Channel: The Kaʻū Calendar News Briefs, Hawaiʻi Island
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Kaʻū News Briefs Sunday, September 30, 2018

Moonset over Mauna Loa and Kīlauea Caldera, the sulfur banks illuminated by moonlight. Tina Neal tells
Kaʻū News Briefs of her excitement at the reopening of Hawaiʻi Volcanoes National Park
last weekend. See story, below. NPS/Janice Wei photo
HURRICANE WALAKA, THE FIRST CYCLONE TO DEVELOP IN THE CENTRAL PACIFIC since Hurricane Pali and Tropical Storm Ulika in 2016, is threatening PapahānaumokuākeaMarineNational Monument. Walaka - the Hawaiian spelling of Walter, which means "ruler of the army" - was moving west northwest, located southwest of the Islands, at today, with winds of 75 mph.
Path of Walaka shows it heading north through
Papahānaumokuākea Marine National Monument,
possibly as a major hurricane.
Image from Central Pacific Hurricane Center
     The CentralPacificHurricaneCenterpredicts that Walaka will become a major hurricane on Monday and remain strong for two to three days, turning to the north by Tuesday and passing over or near Johnston Atoll, where a hurricane warning is in effect.
     "Walaka remains within ideal conditions for strengthening, with high sea surface temperatures, low shear, high ocean heat content, and plenty of deep moisture," reports the HurricaneCenter, which also predicts  rapid intensification, exceeding 90 percent, and winds possibly reaching 140 mph. At , Wakala was 860 miles southwest of Honoluluand 630 miles southeast of Johnston Atol.
     One impact on the Hawaiian Islands could be cutting off the tradewinds. Another is a possible track that would cut through Papahānaumokuākea MarineNational Monument, as a major hurricane, when Wakala turns north. CentralPacificHurricaneCenter warns: "Interests in the Papahānaumokuākea MarineNational Monument should monitor the progress of Walaka."

     For more on the national monument, see papahanaumokuakea.gov, or visit the interactive Mokupāpapa Discovery Center for Hawaiʻi’s Remote Coral Reefs in downtown Hilo.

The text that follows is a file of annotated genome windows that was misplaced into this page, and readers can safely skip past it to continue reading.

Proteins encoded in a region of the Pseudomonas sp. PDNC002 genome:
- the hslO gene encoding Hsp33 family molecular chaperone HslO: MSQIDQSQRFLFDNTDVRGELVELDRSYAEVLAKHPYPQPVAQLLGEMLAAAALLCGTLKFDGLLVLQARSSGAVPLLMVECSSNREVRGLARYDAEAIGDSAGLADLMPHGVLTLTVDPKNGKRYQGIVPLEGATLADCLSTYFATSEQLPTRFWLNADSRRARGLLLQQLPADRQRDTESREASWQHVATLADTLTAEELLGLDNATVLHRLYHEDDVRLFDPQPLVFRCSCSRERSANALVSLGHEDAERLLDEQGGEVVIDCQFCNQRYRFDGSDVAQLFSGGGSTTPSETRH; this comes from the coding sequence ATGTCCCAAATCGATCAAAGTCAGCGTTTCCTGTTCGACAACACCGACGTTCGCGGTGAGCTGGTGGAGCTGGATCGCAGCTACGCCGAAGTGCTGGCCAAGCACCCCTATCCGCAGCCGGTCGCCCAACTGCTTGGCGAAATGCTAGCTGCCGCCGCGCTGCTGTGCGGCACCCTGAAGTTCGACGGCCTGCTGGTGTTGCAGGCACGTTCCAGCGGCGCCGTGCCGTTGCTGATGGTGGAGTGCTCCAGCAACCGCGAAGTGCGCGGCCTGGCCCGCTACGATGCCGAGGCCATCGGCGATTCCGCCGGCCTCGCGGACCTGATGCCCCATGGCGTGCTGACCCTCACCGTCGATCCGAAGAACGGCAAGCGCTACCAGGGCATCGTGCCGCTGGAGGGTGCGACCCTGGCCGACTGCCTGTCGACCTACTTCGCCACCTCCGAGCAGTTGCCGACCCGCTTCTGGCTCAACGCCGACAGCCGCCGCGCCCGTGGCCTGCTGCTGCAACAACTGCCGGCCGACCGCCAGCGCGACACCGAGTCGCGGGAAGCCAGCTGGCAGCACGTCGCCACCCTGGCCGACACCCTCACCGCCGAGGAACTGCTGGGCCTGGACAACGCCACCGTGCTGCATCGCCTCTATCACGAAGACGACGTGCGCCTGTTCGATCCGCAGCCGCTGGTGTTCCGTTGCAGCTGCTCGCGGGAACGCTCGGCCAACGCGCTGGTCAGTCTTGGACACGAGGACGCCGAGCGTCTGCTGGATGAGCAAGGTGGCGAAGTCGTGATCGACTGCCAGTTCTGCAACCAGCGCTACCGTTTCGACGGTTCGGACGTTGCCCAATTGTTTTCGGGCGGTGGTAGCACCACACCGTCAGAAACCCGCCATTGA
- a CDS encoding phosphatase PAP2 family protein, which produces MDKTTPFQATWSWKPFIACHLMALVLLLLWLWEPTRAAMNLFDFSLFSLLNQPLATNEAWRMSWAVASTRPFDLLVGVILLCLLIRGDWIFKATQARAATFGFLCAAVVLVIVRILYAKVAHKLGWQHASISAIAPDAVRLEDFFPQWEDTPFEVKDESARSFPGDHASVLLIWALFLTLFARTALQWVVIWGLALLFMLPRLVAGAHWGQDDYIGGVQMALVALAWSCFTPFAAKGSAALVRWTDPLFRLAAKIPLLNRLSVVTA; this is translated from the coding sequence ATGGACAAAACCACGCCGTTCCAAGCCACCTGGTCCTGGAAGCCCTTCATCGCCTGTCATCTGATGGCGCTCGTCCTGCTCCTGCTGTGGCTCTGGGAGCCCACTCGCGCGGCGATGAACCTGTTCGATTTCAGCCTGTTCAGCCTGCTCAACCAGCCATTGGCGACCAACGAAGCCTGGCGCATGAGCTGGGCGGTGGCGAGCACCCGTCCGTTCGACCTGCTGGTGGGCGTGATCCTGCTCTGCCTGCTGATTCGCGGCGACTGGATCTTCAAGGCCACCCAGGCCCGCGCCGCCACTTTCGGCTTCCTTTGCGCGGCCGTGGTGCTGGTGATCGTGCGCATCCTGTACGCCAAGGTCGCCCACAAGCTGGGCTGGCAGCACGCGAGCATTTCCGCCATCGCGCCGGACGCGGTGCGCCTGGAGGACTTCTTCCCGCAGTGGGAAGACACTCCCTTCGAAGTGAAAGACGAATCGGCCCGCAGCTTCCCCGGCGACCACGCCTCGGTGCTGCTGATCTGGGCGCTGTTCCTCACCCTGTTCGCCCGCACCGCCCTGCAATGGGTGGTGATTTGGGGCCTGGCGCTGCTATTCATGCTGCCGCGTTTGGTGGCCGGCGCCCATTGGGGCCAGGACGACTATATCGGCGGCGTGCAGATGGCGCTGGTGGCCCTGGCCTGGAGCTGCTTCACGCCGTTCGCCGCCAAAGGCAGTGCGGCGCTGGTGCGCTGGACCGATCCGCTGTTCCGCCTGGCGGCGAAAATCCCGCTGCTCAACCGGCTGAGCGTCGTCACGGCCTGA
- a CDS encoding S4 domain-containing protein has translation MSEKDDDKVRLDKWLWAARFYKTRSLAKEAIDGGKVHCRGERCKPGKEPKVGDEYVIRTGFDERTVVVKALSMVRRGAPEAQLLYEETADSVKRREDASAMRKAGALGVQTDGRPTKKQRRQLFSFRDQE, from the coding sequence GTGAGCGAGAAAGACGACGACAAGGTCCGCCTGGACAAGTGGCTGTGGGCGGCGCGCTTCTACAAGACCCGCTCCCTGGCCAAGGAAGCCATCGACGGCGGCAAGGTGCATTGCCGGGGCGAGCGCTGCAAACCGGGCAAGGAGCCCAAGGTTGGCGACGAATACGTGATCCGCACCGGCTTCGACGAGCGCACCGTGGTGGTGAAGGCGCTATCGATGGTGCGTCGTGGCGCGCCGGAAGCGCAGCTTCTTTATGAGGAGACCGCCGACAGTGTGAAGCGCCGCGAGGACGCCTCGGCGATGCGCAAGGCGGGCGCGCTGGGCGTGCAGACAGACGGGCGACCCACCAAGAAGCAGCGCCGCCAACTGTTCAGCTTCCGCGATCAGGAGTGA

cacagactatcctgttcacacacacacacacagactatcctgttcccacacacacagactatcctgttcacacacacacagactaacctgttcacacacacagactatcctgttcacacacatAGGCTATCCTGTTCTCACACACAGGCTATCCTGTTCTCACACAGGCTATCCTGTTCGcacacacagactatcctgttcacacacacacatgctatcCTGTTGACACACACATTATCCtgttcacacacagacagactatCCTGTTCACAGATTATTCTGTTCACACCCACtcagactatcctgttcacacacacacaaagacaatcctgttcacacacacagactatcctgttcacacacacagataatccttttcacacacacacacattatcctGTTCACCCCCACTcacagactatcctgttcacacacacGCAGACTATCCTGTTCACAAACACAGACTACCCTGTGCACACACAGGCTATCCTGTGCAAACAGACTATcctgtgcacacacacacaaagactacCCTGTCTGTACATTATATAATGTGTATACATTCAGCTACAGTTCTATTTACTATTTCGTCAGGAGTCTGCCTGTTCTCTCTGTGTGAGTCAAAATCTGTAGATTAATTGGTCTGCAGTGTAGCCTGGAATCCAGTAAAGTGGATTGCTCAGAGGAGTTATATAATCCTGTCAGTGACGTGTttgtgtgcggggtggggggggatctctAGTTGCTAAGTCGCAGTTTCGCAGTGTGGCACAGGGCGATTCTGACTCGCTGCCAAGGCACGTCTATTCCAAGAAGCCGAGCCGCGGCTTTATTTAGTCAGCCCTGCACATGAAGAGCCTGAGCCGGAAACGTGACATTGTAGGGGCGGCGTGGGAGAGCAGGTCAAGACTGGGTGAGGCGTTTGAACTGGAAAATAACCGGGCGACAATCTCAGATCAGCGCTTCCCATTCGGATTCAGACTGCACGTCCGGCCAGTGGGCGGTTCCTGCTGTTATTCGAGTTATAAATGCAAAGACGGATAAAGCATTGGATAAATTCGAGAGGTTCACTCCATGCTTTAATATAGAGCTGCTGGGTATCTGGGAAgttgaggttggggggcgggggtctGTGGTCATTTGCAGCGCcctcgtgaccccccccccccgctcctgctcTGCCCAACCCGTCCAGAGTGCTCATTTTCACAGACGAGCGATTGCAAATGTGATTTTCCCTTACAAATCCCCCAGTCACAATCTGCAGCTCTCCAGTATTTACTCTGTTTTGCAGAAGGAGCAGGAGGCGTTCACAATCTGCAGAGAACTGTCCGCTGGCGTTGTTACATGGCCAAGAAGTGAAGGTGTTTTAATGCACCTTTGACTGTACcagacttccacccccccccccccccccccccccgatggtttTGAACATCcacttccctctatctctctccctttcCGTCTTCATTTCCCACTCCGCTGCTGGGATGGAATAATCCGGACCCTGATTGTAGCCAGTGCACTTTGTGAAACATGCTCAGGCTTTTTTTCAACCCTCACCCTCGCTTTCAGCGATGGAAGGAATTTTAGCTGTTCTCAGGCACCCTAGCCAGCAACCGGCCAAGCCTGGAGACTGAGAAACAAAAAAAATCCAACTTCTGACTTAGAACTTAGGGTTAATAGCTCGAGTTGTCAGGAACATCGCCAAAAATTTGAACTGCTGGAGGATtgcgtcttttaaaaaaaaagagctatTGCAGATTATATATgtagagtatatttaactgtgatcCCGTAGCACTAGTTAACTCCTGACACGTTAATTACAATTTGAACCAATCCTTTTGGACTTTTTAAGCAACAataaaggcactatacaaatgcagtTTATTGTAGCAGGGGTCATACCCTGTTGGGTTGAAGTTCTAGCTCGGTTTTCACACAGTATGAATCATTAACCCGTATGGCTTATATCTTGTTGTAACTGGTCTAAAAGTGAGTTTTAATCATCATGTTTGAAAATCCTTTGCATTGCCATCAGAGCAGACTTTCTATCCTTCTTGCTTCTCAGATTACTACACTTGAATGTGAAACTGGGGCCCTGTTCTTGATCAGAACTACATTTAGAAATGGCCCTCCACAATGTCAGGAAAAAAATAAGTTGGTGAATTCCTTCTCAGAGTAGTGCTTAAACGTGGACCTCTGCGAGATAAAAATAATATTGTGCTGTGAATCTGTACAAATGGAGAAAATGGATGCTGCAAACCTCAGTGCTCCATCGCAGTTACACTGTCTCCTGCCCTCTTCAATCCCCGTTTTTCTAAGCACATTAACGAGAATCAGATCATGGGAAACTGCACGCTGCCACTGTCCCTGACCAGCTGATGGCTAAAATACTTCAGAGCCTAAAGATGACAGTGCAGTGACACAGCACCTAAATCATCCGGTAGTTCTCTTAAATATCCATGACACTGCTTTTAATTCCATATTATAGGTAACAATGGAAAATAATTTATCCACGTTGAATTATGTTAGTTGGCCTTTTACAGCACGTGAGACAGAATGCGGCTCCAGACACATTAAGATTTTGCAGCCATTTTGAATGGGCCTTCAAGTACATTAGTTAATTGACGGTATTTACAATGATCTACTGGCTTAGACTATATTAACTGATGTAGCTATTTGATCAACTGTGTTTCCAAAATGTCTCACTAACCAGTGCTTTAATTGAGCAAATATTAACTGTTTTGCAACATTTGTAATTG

To read comments, add your own, and like this story, see Facebook. Follow us on Instagram and Twitter. See our online calendars and our latest print edition at kaucalendar.com.

USGS HVO Scientist-in-Charge Tina Neal speaks to a visitor on reopening
day, Sept. 22. Photo by Ann Bosted
TINA NEAL, SCIENTIST-IN-CHARGE OF THE USGS HAWAIIAN VOLCANOES OBSERVATORY, was on hand last weekend to welcome the public back to Hawaiʻi Volcanoes National Park and answer questions.

     Neal was thrilled to volunteer alongside HVNP staff, she told Kaʻū News Briefs. She based herself at the view site at the end of the former Crater Rim Drive, which was closed in early 2008 when strong degassing and explosions heralded a lava lake in Halemaʻumaʻu. At that time, gas was venting directly below the Crater Overlook.

     On March 19, there was a huge explosive eruption and blocks of rock up to a foot in size were thrown onto the overlook area. Pieces up to an inch in length were found on the Crater Rim Drive. That event, together with sulfur dioxide gas emissions and a high concentration of the dangerous gas on Crater Rim Drive, prompted closing to the public of the drive, the overlook, and the parking lot, a decade ago. A short section of the drive remained open to hikers and cyclists.
A visitor scopes out Halemaʻumaʻu on reopening day.
NPS photo